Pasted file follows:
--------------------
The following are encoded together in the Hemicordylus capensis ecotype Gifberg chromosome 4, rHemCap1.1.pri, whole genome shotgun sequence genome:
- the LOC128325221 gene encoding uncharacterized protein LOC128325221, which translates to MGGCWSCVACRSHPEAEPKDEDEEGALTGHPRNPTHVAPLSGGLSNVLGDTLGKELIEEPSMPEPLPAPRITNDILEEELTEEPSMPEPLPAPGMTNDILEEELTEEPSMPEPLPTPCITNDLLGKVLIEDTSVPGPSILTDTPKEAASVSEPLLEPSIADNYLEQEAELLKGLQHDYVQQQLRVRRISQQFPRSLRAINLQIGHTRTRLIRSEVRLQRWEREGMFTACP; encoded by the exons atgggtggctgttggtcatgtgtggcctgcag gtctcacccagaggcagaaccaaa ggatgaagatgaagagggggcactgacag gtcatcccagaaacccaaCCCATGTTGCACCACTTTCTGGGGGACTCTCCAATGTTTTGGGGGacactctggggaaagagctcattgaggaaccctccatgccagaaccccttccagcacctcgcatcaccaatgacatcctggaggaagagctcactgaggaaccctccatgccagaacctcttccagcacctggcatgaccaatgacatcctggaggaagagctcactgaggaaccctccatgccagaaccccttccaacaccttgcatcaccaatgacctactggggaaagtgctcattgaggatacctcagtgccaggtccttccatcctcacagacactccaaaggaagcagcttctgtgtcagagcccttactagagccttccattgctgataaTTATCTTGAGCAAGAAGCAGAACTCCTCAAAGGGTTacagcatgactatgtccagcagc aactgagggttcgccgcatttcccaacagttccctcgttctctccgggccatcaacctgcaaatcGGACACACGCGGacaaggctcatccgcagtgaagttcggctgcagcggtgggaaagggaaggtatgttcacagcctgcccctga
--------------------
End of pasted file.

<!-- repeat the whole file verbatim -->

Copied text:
The following are encoded together in the Hemicordylus capensis ecotype Gifberg chromosome 4, rHemCap1.1.pri, whole genome shotgun sequence genome:
- the LOC128325221 gene encoding uncharacterized protein LOC128325221, which translates to MGGCWSCVACRSHPEAEPKDEDEEGALTGHPRNPTHVAPLSGGLSNVLGDTLGKELIEEPSMPEPLPAPRITNDILEEELTEEPSMPEPLPAPGMTNDILEEELTEEPSMPEPLPTPCITNDLLGKVLIEDTSVPGPSILTDTPKEAASVSEPLLEPSIADNYLEQEAELLKGLQHDYVQQQLRVRRISQQFPRSLRAINLQIGHTRTRLIRSEVRLQRWEREGMFTACP; encoded by the exons atgggtggctgttggtcatgtgtggcctgcag gtctcacccagaggcagaaccaaa ggatgaagatgaagagggggcactgacag gtcatcccagaaacccaaCCCATGTTGCACCACTTTCTGGGGGACTCTCCAATGTTTTGGGGGacactctggggaaagagctcattgaggaaccctccatgccagaaccccttccagcacctcgcatcaccaatgacatcctggaggaagagctcactgaggaaccctccatgccagaacctcttccagcacctggcatgaccaatgacatcctggaggaagagctcactgaggaaccctccatgccagaaccccttccaacaccttgcatcaccaatgacctactggggaaagtgctcattgaggatacctcagtgccaggtccttccatcctcacagacactccaaaggaagcagcttctgtgtcagagcccttactagagccttccattgctgataaTTATCTTGAGCAAGAAGCAGAACTCCTCAAAGGGTTacagcatgactatgtccagcagc aactgagggttcgccgcatttcccaacagttccctcgttctctccgggccatcaacctgcaaatcGGACACACGCGGacaaggctcatccgcagtgaagttcggctgcagcggtgggaaagggaaggtatgttcacagcctgcccctga